Fire costs: The Stouts Creek Fire costs to date are $19.4 million. The State and National teams leading the effort under unified command are protecting lands that are about 50 percent on state protected lands, which include BLM and private lands, and 50 percent on the Umpqua National Forest. The fire is being managed cooperatively by the Oregon Department of Forestry and the U.S. Forest Service. The Oregon Department of Forestry’s Incident Management Team 1 develops and leads the wildland fire suppression strategy.
The cause of this fire remains under investigation.
Stouts Fire Information:
PH: 541-825-3724
http://inciweb.nwcg.gov/incident/4426/
Facebook:
https://www.facebook.com/StoutsFire
Twitter:
https://twitter.com/StoutsFire
E-mail:
StoutsFire@gmail.com
#StoutsFire
The Cable Crossing Fire, (Douglas Forest Protective Association (DFPA) burning on DFPA-protected private and public forestlands six miles east of Glide, is currently estimated at 1,857 acres and is now 80 percent contained.  A Type 3 Team is now assigned to the fire (Incident Commander Brian Reel). Crews are continuing to mop-up.  
The cause of this fire remains under investigation.
Cable Creek Fire information:
PH: 541-817-7186
#cablecrossingfire 
The Phillips Creek Fire (Northeast Oregon District – LaGrande Unit) located 3-4 miles northwest of Elgin in northeast Oregon in brush, grass, slash, and heavy timber predominantly on the Umatilla National Forest, has burned 3,601 acres including approximately 435 acres of ODF-protected private forestlands.  The fire is now 70 percent contained, with 544 personnel assigned including 14 crews. Level 1 (Get Ready) evacuations were lifted on Sunday evening, however road closures in the area of the fire are in effect. Yesterday burnout operations were completed in the northwest area of the fire and crews are in mop up today.
Oregon Interagency Incident Management Team 2 (Incident Commander Brett Fillis) assumed management of the Phillips Creek Fire on August 5 but the team will transition to a Type 3 Team tomorrow. A community meeting was held last night at Elgin Community Center, with representatives from the IMT, U.S. Forest Service, ODF, and Union County.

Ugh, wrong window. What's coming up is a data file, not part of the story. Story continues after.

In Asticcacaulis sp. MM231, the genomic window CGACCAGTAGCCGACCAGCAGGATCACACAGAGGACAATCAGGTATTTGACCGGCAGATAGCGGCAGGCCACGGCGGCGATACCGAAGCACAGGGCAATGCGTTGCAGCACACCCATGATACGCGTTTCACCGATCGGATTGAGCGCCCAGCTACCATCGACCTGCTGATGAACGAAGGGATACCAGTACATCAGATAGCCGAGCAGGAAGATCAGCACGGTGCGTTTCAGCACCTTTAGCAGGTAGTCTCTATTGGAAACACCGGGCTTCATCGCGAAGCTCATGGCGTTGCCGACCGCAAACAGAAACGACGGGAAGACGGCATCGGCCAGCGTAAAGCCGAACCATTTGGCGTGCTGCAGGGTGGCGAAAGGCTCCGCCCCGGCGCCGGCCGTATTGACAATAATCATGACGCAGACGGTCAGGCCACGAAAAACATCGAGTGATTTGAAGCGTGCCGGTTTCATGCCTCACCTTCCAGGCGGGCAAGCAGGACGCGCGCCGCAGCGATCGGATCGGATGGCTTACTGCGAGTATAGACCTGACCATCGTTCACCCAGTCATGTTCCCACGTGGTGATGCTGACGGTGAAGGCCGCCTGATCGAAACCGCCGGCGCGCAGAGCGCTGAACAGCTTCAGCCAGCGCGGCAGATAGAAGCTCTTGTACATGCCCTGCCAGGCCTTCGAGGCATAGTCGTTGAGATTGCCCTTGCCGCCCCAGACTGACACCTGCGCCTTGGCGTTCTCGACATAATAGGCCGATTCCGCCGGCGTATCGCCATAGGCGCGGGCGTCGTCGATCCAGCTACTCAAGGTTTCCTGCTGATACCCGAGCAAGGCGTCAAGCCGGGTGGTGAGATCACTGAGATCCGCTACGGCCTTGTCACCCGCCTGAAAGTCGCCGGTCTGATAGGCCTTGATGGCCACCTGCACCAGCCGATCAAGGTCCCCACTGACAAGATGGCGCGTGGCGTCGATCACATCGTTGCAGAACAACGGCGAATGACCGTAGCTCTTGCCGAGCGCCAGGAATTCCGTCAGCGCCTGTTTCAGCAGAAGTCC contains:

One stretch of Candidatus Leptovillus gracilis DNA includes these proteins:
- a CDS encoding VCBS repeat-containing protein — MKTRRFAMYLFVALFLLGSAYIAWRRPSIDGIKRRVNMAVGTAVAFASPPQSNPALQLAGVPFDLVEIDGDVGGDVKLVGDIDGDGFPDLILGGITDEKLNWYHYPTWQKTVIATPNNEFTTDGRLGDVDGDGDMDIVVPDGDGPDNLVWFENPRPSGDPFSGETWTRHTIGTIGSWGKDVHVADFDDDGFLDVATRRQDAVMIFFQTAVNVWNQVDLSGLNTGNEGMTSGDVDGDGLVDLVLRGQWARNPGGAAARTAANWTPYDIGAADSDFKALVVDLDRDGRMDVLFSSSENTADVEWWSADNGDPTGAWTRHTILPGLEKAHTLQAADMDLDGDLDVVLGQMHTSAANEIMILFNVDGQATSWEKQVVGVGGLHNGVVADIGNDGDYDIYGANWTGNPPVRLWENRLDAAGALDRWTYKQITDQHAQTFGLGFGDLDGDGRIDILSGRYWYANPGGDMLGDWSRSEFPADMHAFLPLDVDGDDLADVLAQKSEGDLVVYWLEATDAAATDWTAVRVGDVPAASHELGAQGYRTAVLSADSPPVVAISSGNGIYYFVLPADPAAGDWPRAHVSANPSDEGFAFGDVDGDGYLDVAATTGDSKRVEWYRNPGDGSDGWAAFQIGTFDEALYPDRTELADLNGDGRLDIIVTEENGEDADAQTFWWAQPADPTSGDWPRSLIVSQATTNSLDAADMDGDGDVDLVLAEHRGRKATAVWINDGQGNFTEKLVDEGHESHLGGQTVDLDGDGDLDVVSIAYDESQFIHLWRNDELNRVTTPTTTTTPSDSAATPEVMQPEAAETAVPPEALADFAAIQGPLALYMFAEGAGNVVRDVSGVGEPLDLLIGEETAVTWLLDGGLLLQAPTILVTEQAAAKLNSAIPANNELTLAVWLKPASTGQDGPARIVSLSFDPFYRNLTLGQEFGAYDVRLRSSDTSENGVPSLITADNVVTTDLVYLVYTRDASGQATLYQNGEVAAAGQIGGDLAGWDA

Due to the impact and continuing threats to ODF-protection, ODF is fully integrated with the team, with personnel assigned specifically to help protect ODF-protected private forestlands, as well as assigned elsewhere directly to the team or serving as liaisons. 
Phillips Creek Fire Information:
PH: 541-975-4271
#Phillipscreekfire

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The purpose of this blog is to provide breaking news about wildfire activity on the forestlands protected by the Oregon Department of Forestry. We invite you to post questions or comments you have about current wildfires. Please keep your posts civil and free of profanity. You are also welcome to contact us by email at: information@odf.state.or.us.

Current wildfire info

Cool, wet weather in the winter of 2016-17 ended Oregon's long drought and left a thick snowpack at higher elevations which will take some time to melt. However, even in non-drought years Oregon's warm, dry summers create conditions that allow for fire to start and spread. In an average summer firefighters still see almost a thousand fires on lands protected by the Oregon Department of Forestry.



What we do

Protection jurisdiction

The Oregon Dept. of Forestry protects 16 million acres of private and public forestlands from wildfire. This includes all private forestlands in Oregon as well as state- and local government-owned forests, along with 2.8 million acres of federal Bureau of Land Management lands in the western part of the state. There are about 30.4 million total acres of forest in Oregon.



Fire suppression policy

The department fights fire aggressively, seeking to put out most fires at 10 acres or smaller. This approach minimizes damage to the timber resource and fish and wildlife habitat, and protects lives and property. It also saves money. While suppressing large fires can cost millions of dollars, economic and environmental damage from wildfires can be many times greater.




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Oregon Dept. of Forestry's public information officers in Salem, Ore., maintain this blog. During the wildfire season, we spend much of our time reporting on fires and firefighting to news media and the public.